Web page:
Even though there is no known cause for the formation of a liver hemangioma, there are some factors believed to contribute to its development. Individuals between the ages of 30 and 50 may have a greater chance for being diagnosed with a liver hemangioma, since those within this age group are most frequently diagnosed with the condition. It has been asserted that high estrogen levels may contribute to the development of a liver hemangioma, therefore, women who have had hormone replacement therapy or who have been pregnant are at an increased risk for being diagnosed with a liver mass.


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Discuss this Article

Post 12

I have just been diagnosed of having a liver mass. I need to know whether surgery or drugs would be the most effective treatment for it.

Post 9

I started having very bad back pains in my lower back near my tailbone. I went to to the doctor and they gave me meds to help with the pain. Three or four weeks later, I had very bad groin pain and by this time my eating habits had gone down to like half a meal a day and some days, no meals at all.

Anyway the doc sent me for a ultrasound on my groin, although they did not do it on my groin. They scanned around my rib cage and the back of the left side of my rib cage at the bottom and told me that they found a tumor in my liver and referred me to

have a CT scan.

I went for the CT scan a week and a half later and they managed to find out the size ( 5cm x 7cm x 6cm) and where it is (left lobe of the liver ) but nothing further and I have been referred to have an MRI (I have not had it yet). I do now have date for it and it will be four more weeks. I am still suffering very bad chest and groin pain.

Post 8

I too had a mass identified while a CT scan was conducted, likely for what had been a gallstone that had already passed. It's good to hear that not all masses create medical problems.

Post 7

I went to the emergency room yesterday for a pain in my stomach. They did an ultrasound/X ray of my kidneys and chest. I was told I had kidney stones. And they also found a mass on my liver. I am very worried. I will follow up with my family doctor.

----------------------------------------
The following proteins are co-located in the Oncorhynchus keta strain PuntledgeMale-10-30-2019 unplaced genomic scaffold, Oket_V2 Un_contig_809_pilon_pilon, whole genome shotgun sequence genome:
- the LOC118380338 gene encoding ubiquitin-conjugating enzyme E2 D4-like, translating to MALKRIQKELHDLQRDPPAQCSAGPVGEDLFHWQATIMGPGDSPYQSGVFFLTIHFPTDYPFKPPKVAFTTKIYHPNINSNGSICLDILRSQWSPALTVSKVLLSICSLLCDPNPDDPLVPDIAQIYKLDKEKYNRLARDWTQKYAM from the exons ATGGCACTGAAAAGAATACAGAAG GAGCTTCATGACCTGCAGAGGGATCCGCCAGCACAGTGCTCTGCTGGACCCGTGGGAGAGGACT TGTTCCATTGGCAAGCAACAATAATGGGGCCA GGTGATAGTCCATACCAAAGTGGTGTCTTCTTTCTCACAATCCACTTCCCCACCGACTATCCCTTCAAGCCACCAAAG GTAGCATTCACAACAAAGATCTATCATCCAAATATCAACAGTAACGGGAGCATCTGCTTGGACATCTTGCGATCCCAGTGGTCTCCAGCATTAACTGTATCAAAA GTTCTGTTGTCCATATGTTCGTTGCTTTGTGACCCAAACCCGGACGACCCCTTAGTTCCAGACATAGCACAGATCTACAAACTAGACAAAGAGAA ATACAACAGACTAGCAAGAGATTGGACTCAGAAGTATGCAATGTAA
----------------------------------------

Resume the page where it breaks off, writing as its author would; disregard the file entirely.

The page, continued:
Post 6

My son is one year old and found out by ultrasound that there is a liver mass located in his right lobe. what should I do? On Monday, they will bring him to a specialist for further medical consultation.

Post 5

i sent a comment but more like a Q? on liver mass i got my gallbladder taken out and the doc found a mass on my liver. I'm afraid that it might be something bad, can you give me a percentage on liver masses that are not cancer? I'm really freaking out.

Post 3

I was really lucky -- I had been experiencing jaundice and fatigue, and was fortunate enough to have a doctor order an MRI to see what was going on.

Turns out I had a mass on my liver -- benign, thank God -- and was able to have it removed before it could cause any more trouble.

Post 2

@lightning88 -- It is scary, and one of the reasons why people tend to find out about liver cancer's progression after it's already spread in their body.

This is also why the liver cancer prognosis is so bad.

However, like the article said, liver mass doesn't always mean liver cancer. Benign masses are common, and it can also just be a cyst or even an abscess.

Although neither one is fun, they are certainly better than liver cancer!

Post 1

That's pretty scary that liver mass can be so asymptomatic.

I wonder if that is common with liver disease, or whether liver masses are unique in that aspect.